There are so many streaming options available these days, and so many conflicting recommendations, that it’s hard to see through all the crap you could be watching. Each Friday, The Verge’s Cut the Crap column simplifies the choice by sorting through the overwhelming multitude of movies and TV shows on subscription services, and recommending a single perfect thing to watch this weekend.
What to watch
“Out of Africa,” a season 2 episode of Samantha Who?, an ABC sitcom that aired from 2007 to 2009. Christina Applegate stars as Samantha Newly, a successful but colossally selfish Chicago realtor who develops amnesia after an accident and undergoes a personality change, becoming a kinder person in reaction to stories and fleeting memories of how obnoxious she once was. In “Out of Africa,” Sam is embarrassed when she realizes she can’t follow through on a pledge to do charity work overseas. To preserve her new image as a do-gooder, she pretends she took the trip, while secretly partying in Miami with her friends Andrea (Jennifer Esposito) and Dena (Melissa McCarthy). Then an outbreak of violence in the country where she’s supposed to be threatens to expose the lie.
Why watch now?
Because the first season of Dead to Me debuts on Netflix this weekend.
In this new show, Christina Applegate plays Jen, a realtor whose life has been upended by a traumatic event — much like Samantha Newly in Samantha Who?. In Jen’s case, the loss of her husband in a hit-and-run sends her into a dark spiral of grief, rage, and self-medication. When she meets the similarly broken Judy (played by Linda Cardellini), the two women go on a rampage through Jen’s upscale suburb, goosing each other into excessive misbehavior… all while trying to protect some shocking secrets.
Dead to Me pings between grim melodrama and dark comedy, which are two modes Applegate can play well. It’s been fun following her career, given that at nearly every step of the way, she’s skirted obstacles that have stymied a lot of young Hollywood stars. Applegate was making movies and guesting on TV shows when she was still in elementary school, but she never became some burned-out, embittered former child star. As a teenager, she landed the role of the air-headed party gal Kelly Bundy on the long-running Fox sitcom Married… with Children, but she avoided being stereotyped as a ditz for the rest of her career.
Initially, Samantha Who? looked like it was going to be Applegate’s signature TV project. Arriving just three years after she wowed audiences with her comedy chops in Anchorman: The Legend of Ron Burgundy, the sitcom had everything going for it: critical support, a prime spot on the schedule after Dancing with the Stars, and a premise that allowed her to play both farce and pathos. When ABC debuted Samantha Who? in 2007, the show drew a big audience, which mostly stuck around through the first season. But a writers’ strike cut that season short, and then midway through year two, the series moved to a less desirable time slot. All this happened while Applegate was battling breast cancer.
ABC canceled Samantha Who? in 2009 after the ratings dropped precipitously in the second half of the second season — which is a shame, because as “Out of Africa” proves, the show still had a lot of juice left in its premise. The episode is set exactly one year after Samantha’s accident, and finds her taking stock of her grand self-improvement project. No longer ruthless enough to be a top-selling realtor, she considers joining relief efforts in the Sudan, and bristles when her parents (played by Jean Smart and Kevin Dunn) and her shallow best friend Andrea predict she’ll “take the easy way out,” as she always has before. When Samantha realizes she can’t bring herself to go — mainly because she’s terrified of the battery of vaccinations she has to take — she once again questions whether she’s really changed.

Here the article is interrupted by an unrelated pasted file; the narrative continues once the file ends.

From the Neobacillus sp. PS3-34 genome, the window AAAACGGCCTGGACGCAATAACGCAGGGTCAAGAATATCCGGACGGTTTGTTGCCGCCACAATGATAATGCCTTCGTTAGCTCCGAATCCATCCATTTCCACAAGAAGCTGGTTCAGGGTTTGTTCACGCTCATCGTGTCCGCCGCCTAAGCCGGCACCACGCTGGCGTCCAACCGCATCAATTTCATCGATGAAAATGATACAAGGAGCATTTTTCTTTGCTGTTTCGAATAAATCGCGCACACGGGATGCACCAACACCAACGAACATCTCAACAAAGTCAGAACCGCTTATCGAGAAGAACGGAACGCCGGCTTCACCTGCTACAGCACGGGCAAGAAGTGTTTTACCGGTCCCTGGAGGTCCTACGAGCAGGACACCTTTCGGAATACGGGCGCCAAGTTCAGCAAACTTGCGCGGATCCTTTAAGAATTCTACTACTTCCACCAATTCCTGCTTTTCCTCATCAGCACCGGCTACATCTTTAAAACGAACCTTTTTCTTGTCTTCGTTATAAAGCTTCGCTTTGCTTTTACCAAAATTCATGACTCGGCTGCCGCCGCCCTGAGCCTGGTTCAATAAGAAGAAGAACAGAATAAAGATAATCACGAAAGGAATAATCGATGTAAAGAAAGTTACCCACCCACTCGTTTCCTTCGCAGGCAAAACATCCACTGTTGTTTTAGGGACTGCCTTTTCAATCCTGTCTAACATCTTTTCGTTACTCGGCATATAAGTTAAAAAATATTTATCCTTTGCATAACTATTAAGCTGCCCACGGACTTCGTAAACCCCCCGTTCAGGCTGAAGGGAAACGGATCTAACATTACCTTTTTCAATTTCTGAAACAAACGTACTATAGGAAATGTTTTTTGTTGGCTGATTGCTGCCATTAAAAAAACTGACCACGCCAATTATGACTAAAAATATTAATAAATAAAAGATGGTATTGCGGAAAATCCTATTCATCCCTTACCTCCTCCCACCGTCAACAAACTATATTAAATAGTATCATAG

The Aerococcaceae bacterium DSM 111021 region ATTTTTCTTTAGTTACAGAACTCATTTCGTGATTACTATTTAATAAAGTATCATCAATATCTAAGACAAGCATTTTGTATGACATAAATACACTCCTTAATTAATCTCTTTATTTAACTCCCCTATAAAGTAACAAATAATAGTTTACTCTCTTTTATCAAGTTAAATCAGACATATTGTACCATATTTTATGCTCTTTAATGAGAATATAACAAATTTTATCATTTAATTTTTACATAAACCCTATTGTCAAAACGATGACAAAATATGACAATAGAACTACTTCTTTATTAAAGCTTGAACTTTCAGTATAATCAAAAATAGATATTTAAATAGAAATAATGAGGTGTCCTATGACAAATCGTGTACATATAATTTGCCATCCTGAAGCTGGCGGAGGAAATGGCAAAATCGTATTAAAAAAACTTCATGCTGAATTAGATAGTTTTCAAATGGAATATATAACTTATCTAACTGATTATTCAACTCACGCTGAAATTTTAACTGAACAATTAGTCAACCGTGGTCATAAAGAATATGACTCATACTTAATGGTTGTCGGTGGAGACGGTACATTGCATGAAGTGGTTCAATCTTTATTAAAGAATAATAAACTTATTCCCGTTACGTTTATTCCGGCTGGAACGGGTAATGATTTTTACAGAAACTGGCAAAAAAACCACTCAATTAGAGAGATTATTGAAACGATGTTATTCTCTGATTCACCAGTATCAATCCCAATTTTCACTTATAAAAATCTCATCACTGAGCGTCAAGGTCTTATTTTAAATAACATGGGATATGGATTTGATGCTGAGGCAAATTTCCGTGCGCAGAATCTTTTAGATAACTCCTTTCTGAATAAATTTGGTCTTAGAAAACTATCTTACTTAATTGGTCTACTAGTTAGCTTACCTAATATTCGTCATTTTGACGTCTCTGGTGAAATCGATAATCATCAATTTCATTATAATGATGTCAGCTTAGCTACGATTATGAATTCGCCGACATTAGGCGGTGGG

Who it’s for
Anyone who loves funny ladies.
The advantage of Samantha Who?’s premise is that it allows Applegate to play a hilariously terrible person in flashbacks — as in this episode, where we see her fake a grief-stricken meltdown in order to walk through a crime scene and avoid going around the block — and someone much sweeter in the present day. Yet the show never presumes that “new Samantha” is always better than who she used to be. Jean Smart is very funny in “Out of Africa,” playing a mom who misses when her daughter was too self-absorbed to risk her life helping people. And Jennifer Esposito is downright poignant, as someone who was happier when her best bud was more “fun.” Andrea is constantly urging Sam to loosen up and make bad choices again. (Regarding the scuttled Africa trip, she says Samantha deserves a fun vacation after her rough year. “Did Africa get hit by a car?”)
Fans of contemporary comedy might be most interested to see Melissa McCarthy as Dena, Sam’s childhood neighbor and best friend, who re-enters her life after the amnesia. Equal parts cheery and self-deprecating, Dena brings an unusual mix of niceness and neediness to all her scenes. McCarthy took the role right after her long run on Gilmore Girls ended. Together, she spent nearly a full decade of her career on those two shows. Then in 2011 she made Bridesmaids, and everything changed.
Where to see it
ABC’s website or app, for free with ad support. For more of Applegate being hilarious, her 2011-12 sitcom Up All Night is on NBC’s website / app, also free with ads. And while Anchorman isn’t currently available through any subscription streaming service, it’s for sale or rent at all the major digital retailers.